The dawn of manned commercial spaceflight received a major boost as NASA announced in a news conference today that Boeing and SpaceX have been chosen to ferry US astronauts to the International Space Station (ISS). The US$6.8 billion contract was divided between the two companies to cover the cost of certification of the Boeing CST-100 and the SpaceX Dragon spacecraft, one demonstration mission for each, plus six commercial missions to the station.
The Commercial Crew Transportation Capability (CCtCap) contracts awards, which are based on the cost proposals submitted by the companies, are split with US$4.2 billion going to Boeing and US$2.6 billion to SpaceX.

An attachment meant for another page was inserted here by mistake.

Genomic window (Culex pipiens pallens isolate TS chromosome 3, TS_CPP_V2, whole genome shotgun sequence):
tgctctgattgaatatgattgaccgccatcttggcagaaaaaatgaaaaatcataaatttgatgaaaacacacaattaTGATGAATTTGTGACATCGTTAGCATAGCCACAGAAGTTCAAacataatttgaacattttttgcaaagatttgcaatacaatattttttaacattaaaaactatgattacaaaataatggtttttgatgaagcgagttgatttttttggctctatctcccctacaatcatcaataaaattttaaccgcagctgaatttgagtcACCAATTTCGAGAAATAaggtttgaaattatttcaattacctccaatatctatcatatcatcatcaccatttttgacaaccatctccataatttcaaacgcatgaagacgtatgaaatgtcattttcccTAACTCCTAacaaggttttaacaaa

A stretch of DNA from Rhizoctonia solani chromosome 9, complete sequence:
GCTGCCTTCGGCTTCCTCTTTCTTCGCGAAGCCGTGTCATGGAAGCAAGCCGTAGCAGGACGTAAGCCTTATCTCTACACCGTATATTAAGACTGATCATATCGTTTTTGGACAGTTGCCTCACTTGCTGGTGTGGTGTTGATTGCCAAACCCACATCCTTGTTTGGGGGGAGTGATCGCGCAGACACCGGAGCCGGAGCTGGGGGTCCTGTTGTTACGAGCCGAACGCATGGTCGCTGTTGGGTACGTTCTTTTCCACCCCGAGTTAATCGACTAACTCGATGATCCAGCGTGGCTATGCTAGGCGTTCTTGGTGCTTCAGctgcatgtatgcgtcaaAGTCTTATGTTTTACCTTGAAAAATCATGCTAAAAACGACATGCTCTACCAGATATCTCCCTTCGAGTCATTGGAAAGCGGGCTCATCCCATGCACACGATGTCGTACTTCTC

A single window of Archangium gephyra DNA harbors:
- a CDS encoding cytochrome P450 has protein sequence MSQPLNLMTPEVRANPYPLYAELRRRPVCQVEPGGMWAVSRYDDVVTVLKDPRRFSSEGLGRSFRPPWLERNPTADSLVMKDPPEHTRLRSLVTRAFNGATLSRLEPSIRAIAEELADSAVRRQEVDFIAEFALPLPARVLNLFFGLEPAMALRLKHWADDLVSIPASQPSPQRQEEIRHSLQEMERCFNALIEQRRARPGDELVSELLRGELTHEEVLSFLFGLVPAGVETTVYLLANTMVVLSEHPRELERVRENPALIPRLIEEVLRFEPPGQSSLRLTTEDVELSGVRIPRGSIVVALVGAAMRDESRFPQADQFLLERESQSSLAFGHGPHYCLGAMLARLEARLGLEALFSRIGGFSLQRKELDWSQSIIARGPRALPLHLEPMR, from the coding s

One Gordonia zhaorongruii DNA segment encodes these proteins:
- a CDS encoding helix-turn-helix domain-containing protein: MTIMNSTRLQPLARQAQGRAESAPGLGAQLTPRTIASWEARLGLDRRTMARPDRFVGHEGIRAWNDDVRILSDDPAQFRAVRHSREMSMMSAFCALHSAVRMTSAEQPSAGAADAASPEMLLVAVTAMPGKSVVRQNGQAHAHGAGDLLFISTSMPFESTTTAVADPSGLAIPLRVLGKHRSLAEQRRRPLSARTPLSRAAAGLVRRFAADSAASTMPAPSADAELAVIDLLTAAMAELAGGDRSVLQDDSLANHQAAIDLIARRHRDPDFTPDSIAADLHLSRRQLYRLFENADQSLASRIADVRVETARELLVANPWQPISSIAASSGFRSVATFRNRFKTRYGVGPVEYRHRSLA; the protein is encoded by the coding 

Under the terms of the contracts, each company will continue development of its spacecraft and complete the certification process, which includes a demonstration flight to the ISS by 2017 with at least one NASA astronaut aboard. If this step is successfully completed, each company will then carry out three missions each to the station.
Both the Boeing and SpaceX craft are part of complete space transportation systems developed, built, and operated by their respective companies, and were developed in part under a public-private partnership with NASA to encourage private industry to take over the ferrying of US astronauts to the ISS after the retirement of the US Space Shuttle.
NASA says that after the current contracts are completed, other companies would be invited to provide additional spacecraft and services if the ISS mission is extended.